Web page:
Contact Us 417-256-1025 or 888-485-9390
Ozark Area Network
Horse TraderOzark Regional News Talk RadioKUKU Oldies 100KKDY 102.5KSPQ Q94 Jack FM96.9 The Fox

We are patiently waiting for the first ripe blueberries this year at the Missouri State Fruit Experiment Station. These green berries in our planting let us know that berry harvest will be a bit late this year, but the crop looks very good none-the-less.

We are patiently waiting for the first ripe blueberries this year at the Missouri State Fruit Experiment Station. These green berries in our planting let us know that berry harvest will be a bit late this year, but the crop looks very good none-the-less.

by Marilyn Odneal, Horticulture Adviser

(Mountain Grove) – June is the month for blueberries in Missouri. The nutritious and delicious blue fruit usually starts to ripen in early June (we are a tad late this year). Missouri blueberry cultivars ripen over a four to five week stretch – not all the blueberries are ripe at the same time on the same bush. It takes several pickings before all of the blueberries are harvested from any given variety. The largest berries and yields are realized during the first three weeks of harvest.

Blueberries can stay ripe on the bush for up to 10 days, but if you wait too long, the birds will get them! Blueberries, once picked, will not continue to ripen like some other fruit so it is important to pick perfectly ripe berries. Ripe berries have a uniform blue color down to the base where the blueberry stem attaches to the bush. If this or any other area is reddish, the berry is not ripe. (OK – there has been a “pink” blueberry cultivar – Pink Lemonade – available this year, but that is the exception).

Pick blueberries when they are dry, since wet berries will invite diseases. It is easiest to pick blueberries with both hands and put them into a bucket tied at the waist. Hold your hands under the fruit and roll the berries into the hollow of the hand by a quick motion of your thumb. Work with both hands close together and in front of you. Once your hands are full, put the berries in the bucket.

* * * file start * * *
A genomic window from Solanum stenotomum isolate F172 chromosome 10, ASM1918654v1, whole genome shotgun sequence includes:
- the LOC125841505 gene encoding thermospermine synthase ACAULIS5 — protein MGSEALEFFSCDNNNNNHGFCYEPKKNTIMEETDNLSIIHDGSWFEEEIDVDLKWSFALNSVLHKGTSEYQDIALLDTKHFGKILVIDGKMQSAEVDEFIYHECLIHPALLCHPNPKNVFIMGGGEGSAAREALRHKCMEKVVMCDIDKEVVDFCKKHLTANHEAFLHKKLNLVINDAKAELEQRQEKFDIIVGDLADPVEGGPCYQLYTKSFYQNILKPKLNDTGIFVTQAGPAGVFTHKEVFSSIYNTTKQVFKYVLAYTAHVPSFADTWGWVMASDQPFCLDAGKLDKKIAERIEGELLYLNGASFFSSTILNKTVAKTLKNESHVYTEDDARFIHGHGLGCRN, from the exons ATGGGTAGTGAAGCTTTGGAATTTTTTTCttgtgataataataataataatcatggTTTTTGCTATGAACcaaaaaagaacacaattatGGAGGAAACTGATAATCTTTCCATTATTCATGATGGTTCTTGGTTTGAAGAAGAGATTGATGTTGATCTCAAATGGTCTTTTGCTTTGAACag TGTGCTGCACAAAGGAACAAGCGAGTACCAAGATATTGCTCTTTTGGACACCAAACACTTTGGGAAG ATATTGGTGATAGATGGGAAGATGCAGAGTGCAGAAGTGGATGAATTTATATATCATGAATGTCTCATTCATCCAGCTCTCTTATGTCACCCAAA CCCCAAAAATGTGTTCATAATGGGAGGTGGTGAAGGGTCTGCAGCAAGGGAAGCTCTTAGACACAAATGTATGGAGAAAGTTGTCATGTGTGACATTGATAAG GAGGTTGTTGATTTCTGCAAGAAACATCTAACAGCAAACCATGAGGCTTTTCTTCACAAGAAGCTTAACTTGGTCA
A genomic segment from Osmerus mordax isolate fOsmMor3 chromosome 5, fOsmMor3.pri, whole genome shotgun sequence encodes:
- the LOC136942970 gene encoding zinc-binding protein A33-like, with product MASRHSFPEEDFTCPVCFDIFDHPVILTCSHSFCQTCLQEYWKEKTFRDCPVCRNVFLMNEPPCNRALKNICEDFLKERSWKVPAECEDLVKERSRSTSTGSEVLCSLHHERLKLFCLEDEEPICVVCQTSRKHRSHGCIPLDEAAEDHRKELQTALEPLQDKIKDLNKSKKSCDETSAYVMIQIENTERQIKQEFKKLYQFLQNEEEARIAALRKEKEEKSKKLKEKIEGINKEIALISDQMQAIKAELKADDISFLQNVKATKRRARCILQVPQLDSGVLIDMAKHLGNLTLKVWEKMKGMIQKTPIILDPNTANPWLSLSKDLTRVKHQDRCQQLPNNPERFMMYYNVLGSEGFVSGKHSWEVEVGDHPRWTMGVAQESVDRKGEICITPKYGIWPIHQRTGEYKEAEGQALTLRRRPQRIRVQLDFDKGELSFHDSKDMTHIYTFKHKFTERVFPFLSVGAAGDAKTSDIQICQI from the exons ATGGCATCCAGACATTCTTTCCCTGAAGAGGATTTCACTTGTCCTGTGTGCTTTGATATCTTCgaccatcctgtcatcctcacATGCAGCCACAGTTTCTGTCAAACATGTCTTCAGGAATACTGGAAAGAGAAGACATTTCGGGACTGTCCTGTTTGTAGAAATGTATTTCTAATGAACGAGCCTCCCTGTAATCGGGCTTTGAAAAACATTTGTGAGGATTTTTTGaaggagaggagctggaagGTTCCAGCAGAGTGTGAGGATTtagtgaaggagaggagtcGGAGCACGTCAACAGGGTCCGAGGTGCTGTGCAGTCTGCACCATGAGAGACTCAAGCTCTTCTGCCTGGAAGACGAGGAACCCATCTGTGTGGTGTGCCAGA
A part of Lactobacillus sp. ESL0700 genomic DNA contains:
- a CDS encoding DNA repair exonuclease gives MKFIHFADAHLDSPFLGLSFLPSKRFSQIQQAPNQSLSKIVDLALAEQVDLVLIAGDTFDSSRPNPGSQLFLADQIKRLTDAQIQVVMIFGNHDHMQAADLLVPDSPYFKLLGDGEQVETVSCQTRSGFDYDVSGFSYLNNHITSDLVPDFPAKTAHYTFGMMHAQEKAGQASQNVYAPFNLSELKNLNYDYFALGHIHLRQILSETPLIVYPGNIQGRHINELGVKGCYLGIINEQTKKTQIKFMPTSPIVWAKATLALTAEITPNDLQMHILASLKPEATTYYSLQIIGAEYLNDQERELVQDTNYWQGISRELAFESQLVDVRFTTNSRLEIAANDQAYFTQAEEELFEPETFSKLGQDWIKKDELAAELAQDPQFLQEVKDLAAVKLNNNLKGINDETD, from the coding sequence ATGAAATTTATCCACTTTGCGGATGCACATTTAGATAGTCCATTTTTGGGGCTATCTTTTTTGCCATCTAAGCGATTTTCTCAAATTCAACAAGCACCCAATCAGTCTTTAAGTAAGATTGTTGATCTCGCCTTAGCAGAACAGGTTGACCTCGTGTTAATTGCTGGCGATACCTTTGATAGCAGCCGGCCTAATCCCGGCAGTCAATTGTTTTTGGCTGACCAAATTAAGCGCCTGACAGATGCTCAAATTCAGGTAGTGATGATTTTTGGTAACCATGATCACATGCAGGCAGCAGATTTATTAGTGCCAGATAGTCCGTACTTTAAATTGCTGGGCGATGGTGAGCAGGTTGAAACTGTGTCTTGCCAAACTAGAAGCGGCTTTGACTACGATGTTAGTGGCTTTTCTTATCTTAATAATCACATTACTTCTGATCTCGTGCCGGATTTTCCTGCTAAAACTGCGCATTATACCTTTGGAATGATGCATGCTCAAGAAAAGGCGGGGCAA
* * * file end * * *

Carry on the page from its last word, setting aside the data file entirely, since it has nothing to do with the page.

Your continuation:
Make sure you do not set the dark fruit out in the sun. Keep them in the shade or put them into a cooler as soon as possible after harvest. Don’t wash the berries until you are ready to use them so as not to promote disease. Berries will last for at least a week in the fridge.

Now, how do you find Missouri blueberries to pick or purchase? You can find information on sources of berries near you from the AgriMissouri website at http://agrimissouri.com/ The Blueberry Council of Missouri also has listings of its member farms at http://agebb.missouri.edu/hort/blueberry/view.asp.

Direct comments or questions concerning this column to Marilyn Odneal via email at MarilynOdneal@missouristate.edu; write to Missouri State Fruit Experiment Station, 9740 Red Spring Road, Mountain Grove, Mo. 65711; or call (417) 547-7500. Visit our Web site at http://mtngrv.missouristate.edu.

Comments are closed.